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Are Situps & Crunches Bad for the Spine?

by
author image Christy Callahan
Christy Callahan has been researching and writing in the integrative health care field for over five years, focusing on neuro-endocrinology. She has a Bachelor of Science degree in biology, earned credits toward a licensure in traditional Chinese medicine and is a certified Pilates and sport yoga instructor.
Are Situps & Crunches Bad for the Spine?
Are Sit-ups and Crunches Bad for the Spine? Photo Credit KittisakJirasittichai/iStock/Getty Images

Sit-ups and crunches might be good for your abs, but they're potentially damaging for your back. These exercises are not as effective as many alternatives and, worse, they can contribute to spinal issues such as herniated discs. A sit-up or crunch compresses the spine and encourages movements that are not well-mimicked in any physical activity, making these exercises a poor choice for abdominal strengthening. Choose an exercise such as the plank for all the strength-building without any of the back pain.

Spinal Trouble

Sit-ups and crunches involve a repeated flexing of the spine. Even on a soft surface, this motion can cause compression of your spinal discs, causing them to bulge and press on nerves. This condition can worsen from back pain to a serious medical condition. This rapid compression and decompression degenerates the fibrous outer walls of your discs, causing them to herniate over time. A herniated disc can become painful enough that it requires surgery to correct.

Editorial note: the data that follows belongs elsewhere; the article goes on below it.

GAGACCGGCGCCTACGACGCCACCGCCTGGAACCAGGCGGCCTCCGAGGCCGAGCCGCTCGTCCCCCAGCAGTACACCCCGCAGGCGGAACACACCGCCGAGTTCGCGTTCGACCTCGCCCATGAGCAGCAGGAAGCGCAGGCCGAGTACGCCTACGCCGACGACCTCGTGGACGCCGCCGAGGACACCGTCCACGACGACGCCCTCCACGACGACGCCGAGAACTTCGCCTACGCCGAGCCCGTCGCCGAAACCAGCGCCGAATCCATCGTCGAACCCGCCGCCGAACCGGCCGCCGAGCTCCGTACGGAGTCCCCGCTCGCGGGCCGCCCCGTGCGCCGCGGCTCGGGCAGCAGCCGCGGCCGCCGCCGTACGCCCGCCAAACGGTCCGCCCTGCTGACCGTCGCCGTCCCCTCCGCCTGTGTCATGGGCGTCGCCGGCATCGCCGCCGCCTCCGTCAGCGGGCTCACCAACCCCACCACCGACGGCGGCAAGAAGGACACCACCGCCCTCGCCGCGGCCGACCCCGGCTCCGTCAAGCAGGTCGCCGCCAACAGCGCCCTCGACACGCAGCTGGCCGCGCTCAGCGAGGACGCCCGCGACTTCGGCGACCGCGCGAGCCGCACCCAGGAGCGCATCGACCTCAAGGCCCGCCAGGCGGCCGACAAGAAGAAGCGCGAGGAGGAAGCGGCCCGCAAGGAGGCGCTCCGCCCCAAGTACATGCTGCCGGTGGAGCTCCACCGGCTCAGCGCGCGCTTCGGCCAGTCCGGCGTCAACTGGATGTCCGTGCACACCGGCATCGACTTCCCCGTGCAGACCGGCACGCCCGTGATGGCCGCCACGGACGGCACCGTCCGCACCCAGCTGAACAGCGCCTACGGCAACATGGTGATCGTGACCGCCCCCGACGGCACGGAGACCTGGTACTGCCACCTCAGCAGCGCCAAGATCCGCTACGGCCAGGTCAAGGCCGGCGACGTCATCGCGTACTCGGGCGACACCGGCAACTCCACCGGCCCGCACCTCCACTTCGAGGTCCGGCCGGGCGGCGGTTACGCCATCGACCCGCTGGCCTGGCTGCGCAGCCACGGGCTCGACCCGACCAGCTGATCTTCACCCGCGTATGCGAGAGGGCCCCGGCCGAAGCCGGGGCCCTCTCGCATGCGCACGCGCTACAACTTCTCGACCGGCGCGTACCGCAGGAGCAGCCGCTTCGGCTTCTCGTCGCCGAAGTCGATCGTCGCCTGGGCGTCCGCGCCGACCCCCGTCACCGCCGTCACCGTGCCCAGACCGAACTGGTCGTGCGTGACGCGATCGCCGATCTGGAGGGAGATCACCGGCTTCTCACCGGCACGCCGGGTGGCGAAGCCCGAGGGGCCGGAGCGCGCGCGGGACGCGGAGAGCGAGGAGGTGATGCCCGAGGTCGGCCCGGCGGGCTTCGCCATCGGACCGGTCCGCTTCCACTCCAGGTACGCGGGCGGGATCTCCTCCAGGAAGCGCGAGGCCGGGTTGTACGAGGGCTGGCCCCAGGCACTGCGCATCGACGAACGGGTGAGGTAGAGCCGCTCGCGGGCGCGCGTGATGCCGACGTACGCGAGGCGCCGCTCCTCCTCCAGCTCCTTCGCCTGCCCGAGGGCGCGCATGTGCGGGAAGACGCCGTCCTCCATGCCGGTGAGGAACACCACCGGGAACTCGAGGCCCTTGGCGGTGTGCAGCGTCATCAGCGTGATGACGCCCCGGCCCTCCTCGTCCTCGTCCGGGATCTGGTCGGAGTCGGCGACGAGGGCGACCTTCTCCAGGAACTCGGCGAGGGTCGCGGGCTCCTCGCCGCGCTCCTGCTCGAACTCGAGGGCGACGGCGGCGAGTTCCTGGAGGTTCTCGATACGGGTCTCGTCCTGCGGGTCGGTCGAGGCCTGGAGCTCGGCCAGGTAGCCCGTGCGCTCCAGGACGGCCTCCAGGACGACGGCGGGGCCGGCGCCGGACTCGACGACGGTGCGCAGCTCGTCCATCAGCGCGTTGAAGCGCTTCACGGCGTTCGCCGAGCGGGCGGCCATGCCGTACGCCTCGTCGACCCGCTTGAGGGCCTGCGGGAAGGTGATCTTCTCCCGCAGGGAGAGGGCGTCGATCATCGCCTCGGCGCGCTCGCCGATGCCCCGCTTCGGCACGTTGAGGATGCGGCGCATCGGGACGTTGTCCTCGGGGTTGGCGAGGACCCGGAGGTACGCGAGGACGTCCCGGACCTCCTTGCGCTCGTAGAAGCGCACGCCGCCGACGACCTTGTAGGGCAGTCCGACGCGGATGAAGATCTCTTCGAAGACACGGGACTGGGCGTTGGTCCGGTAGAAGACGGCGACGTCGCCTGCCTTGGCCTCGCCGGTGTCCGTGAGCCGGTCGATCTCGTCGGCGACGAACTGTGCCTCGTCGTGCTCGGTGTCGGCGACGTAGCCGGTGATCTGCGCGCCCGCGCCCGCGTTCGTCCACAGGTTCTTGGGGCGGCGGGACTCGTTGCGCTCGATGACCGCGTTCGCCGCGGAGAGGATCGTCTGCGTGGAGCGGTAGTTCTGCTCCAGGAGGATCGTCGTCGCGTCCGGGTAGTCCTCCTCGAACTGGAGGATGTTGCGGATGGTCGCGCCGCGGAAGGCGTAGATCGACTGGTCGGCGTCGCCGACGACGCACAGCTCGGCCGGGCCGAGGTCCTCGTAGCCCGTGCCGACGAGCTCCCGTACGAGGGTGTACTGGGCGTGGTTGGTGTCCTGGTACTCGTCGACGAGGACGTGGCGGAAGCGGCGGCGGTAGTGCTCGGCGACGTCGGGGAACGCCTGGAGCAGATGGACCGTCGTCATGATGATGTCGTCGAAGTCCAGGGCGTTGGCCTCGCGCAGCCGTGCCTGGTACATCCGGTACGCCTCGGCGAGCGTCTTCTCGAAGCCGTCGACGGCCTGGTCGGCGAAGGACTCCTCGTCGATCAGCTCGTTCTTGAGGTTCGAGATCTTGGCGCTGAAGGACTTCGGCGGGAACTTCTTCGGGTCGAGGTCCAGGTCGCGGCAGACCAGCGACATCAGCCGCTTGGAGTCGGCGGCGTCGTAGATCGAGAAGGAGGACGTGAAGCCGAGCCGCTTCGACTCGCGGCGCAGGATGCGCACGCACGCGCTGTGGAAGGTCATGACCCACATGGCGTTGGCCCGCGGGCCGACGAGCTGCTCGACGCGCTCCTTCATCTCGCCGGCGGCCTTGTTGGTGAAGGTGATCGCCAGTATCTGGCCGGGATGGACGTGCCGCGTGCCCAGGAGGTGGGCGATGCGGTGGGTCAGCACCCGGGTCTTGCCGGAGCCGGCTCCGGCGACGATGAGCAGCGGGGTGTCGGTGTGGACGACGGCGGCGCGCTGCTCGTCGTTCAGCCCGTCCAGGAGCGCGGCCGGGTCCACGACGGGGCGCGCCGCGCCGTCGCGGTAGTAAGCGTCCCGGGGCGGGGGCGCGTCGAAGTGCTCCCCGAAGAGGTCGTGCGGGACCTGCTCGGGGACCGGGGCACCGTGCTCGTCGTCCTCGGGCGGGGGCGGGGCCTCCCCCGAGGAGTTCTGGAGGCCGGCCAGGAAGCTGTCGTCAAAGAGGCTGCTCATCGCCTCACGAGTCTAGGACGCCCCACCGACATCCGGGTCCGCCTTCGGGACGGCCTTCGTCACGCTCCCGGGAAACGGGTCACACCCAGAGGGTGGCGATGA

Investigating Back Pain

Several studies and books have investigated the various causes of herniated discs, and the topic lacks a consensus. In ongoing research of pairs of identical twins, published in 2009 in The Spine Journal, back pain was not necessarily linked to activities — genetics played a big role. Depending on your physiology, a modified routine of sit-ups and crunches may be the best alternative. Researcher Bret Contreras from the Auckland University of Technology in New Zealand recommends 60 repetitions per session, with only 15 crunches or sit-ups to start. Contreras also advises against practicing sit-ups first thing in the morning; your spine lengthens overnight, making it more susceptible to damage from compression.

Holistic Alternatives

As the sit-up and crunch are phased out of many workout plans, fitness experts are turning to other exercises for ab strengthening. The plank pose, which resembles the upward portion of a push-up, is a powerful stationary exercise that better engages the muscles of your core without any of the back pain of a sit-up or crunch. Other variations of the plank and various yoga poses approach ab strengthening in a similar way. Engage in workouts that mimic the real-world motions that engage core muscles; lifting, dragging, pulling and pushing heavy objects such as sandbags or weights helps prepare your abdominals for tasks you might actually encounter in real life.

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